We met our ANC comrades at Oliver Tambo Building and were taken directly to the front steps of Union Buildings. We joined in with one of the steadily-moving queues of citizens. Fr Barney McAleer, a Tyrone man who has been in South Africa for almost 50 years, accompanied us.
There were four military with rifles pointed down standing at each corner of the coffin. The only sound to be heard was the shuffling of feet as we all solemnly moved forward. One behind the other, we approached his remains. The top of the coffin was opened and under a glass cover could be seen Madiba.

It was an emotional moment, a deeply sad moment. Many of those passing by were crying quietly to themselves. And then we were passed.
It was at this place in 1994, as he took on the mantle of President of a free and democratic South Africa, that Madiba said:

“We understand it still that there is no easy road to freedom. We know it well that none of us acting alone can achieve success. We must therefore act together as a united people, for national reconciliation, for nation building, for the birth of a new world.
“Let there be justice for all.

“Let there be peace for all.
“Let there be work, bread, water, and salt for all…

“Let us as a Rainbow Nation keep this in focus and move forward.”
The ‘send-off ceremony’
For eight days the South African Government was responsible for the state funeral of their President. But on Saturday, as they prepared to fly him south to Qunu, Madiba’s ‘send-off ceremony’ from Pretoria was given over to his comrades in the ANC and to the veterans of Umkhonto we Sizwe (Spear of the Nation), or MK, the military arm of the ANC, which Madiba founded on 16 December 1961.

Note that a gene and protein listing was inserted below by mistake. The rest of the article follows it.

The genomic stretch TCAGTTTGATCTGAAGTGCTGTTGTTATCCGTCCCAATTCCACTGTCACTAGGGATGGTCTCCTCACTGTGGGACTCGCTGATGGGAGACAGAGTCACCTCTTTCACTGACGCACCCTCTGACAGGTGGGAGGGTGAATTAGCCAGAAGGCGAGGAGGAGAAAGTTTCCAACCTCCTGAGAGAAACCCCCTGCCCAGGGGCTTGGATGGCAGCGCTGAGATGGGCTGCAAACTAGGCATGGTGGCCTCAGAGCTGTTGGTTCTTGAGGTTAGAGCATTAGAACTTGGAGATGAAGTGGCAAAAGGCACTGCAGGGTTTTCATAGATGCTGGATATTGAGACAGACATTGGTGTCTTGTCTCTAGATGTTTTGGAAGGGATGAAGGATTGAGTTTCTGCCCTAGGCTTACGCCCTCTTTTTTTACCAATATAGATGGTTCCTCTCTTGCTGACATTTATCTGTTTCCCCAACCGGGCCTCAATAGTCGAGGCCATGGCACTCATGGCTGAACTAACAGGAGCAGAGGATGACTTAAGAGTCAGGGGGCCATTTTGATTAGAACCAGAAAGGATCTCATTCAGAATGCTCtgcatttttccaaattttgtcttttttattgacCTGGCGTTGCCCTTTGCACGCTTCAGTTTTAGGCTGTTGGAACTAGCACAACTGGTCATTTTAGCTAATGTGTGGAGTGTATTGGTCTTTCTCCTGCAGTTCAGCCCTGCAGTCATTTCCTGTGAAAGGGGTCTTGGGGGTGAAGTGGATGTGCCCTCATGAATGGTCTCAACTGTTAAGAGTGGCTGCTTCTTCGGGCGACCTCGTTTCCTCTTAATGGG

The programme began at 5:30am. Robert McBride, a former MK activist and political prisoner, who has been to Ireland many times, drove us to the South African Air Force Base at Waterkloof. A huge air force hangar had been transformed into an auditorium.
Two thousand specially-invited ANC and former MK activists, and international guests from liberation and solidarity movements, were present in solidarity with the family, to give an ANC farewell to their former Commander and President.

A space was left in front of a stage for the coffin to sit. As we awaited Madiba’s arrival it was an opportunity to mix and reconnect to comrades we hadn’t seen for a while. Occasionally, groups of ANC activists, many of them elderly women dressed in traditional clothes, would toyi-toyi their way back and forward across the front of the hall, chanting and singing songs of Madiba and of resistance to apartheid. It was a joyous celebration of the life of their leader, of the man they called ‘Tata’, which in Xhosa means ‘father’ and is a term widely used during the 10 days of mourning by political and church leaders, political activists, ordinary citizens and by the media. Madiba was a father to them all.